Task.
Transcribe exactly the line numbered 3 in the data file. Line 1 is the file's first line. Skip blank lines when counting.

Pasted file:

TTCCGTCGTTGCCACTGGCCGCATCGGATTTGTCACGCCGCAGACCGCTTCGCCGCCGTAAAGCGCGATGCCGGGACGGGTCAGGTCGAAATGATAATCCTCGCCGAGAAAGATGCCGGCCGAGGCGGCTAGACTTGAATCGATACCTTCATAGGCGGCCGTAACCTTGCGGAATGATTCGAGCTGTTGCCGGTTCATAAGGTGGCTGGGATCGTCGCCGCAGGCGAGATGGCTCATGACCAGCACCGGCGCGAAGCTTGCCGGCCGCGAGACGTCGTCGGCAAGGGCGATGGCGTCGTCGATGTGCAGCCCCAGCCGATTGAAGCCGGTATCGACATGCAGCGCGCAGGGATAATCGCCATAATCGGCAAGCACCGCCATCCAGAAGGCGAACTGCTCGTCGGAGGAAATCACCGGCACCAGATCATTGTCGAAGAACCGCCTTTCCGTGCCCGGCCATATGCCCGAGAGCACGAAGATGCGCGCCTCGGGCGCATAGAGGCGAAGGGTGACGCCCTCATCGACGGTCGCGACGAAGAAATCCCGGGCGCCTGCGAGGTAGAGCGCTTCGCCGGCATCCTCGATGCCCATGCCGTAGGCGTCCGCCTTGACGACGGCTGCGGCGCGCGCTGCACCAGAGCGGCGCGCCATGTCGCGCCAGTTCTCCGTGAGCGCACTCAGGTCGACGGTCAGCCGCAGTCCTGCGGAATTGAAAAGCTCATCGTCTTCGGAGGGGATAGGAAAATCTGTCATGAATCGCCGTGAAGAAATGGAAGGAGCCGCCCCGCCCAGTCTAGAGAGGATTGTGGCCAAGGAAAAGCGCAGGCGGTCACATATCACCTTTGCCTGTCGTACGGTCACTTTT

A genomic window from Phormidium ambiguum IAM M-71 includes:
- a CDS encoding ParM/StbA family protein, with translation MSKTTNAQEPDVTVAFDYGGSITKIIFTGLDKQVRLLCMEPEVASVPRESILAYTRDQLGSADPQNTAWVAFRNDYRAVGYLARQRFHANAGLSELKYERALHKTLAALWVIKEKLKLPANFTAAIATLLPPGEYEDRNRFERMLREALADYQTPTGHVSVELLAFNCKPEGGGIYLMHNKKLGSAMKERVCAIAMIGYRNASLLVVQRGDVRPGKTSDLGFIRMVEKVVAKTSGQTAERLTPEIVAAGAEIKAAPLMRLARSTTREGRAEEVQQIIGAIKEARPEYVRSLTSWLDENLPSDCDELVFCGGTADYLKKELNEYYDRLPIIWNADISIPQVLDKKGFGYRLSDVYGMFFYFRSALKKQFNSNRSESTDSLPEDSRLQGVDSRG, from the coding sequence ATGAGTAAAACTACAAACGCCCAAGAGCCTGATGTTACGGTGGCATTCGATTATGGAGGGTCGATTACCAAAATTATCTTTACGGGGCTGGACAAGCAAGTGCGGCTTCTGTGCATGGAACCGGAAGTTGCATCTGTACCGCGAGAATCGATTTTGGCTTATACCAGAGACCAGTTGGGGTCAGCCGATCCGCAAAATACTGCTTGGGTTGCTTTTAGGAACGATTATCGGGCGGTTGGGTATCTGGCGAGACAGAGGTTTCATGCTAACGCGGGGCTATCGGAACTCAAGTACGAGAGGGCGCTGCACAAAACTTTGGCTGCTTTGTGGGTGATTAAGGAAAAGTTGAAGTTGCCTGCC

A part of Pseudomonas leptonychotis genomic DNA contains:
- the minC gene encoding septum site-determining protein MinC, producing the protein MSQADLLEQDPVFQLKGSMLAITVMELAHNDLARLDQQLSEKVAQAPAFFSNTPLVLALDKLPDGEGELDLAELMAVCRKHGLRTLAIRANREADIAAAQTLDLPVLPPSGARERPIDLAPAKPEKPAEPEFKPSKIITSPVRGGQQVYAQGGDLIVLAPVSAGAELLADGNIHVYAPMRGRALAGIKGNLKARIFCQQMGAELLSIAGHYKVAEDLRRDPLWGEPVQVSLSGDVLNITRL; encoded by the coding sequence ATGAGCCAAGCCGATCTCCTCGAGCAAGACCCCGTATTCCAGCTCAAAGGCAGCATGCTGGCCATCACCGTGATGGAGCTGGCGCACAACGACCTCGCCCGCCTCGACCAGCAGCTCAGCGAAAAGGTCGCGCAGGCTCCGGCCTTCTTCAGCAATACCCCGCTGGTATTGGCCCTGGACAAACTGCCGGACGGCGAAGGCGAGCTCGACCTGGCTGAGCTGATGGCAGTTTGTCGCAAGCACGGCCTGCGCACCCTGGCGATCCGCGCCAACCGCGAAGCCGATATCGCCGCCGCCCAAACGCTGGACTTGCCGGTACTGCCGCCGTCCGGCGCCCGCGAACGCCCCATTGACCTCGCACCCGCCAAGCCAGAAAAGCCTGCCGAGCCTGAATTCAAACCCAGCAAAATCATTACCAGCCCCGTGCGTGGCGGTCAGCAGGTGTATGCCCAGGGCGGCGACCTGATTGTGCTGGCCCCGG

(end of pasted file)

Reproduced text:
- a CDS encoding ParM/StbA family protein, with translation MSKTTNAQEPDVTVAFDYGGSITKIIFTGLDKQVRLLCMEPEVASVPRESILAYTRDQLGSADPQNTAWVAFRNDYRAVGYLARQRFHANAGLSELKYERALHKTLAALWVIKEKLKLPANFTAAIATLLPPGEYEDRNRFERMLREALADYQTPTGHVSVELLAFNCKPEGGGIYLMHNKKLGSAMKERVCAIAMIGYRNASLLVVQRGDVRPGKTSDLGFIRMVEKVVAKTSGQTAERLTPEIVAAGAEIKAAPLMRLARSTTREGRAEEVQQIIGAIKEARPEYVRSLTSWLDENLPSDCDELVFCGGTADYLKKELNEYYDRLPIIWNADISIPQVLDKKGFGYRLSDVYGMFFYFRSALKKQFNSNRSESTDSLPEDSRLQGVDSRG, from the coding sequence ATGAGTAAAACTACAAACGCCCAAGAGCCTGATGTTACGGTGGCATTCGATTATGGAGGGTCGATTACCAAAATTATCTTTACGGGGCTGGACAAGCAAGTGCGGCTTCTGTGCATGGAACCGGAAGTTGCATCTGTACCGCGAGAATCGATTTTGGCTTATACCAGAGACCAGTTGGGGTCAGCCGATCCGCAAAATACTGCTTGGGTTGCTTTTAGGAACGATTATCGGGCGGTTGGGTATCTGGCGAGACAGAGGTTTCATGCTAACGCGGGGCTATCGGAACTCAAGTACGAGAGGGCGCTGCACAAAACTTTGGCTGCTTTGTGGGTGATTAAGGAAAAGTTGAAGTTGCCTGCC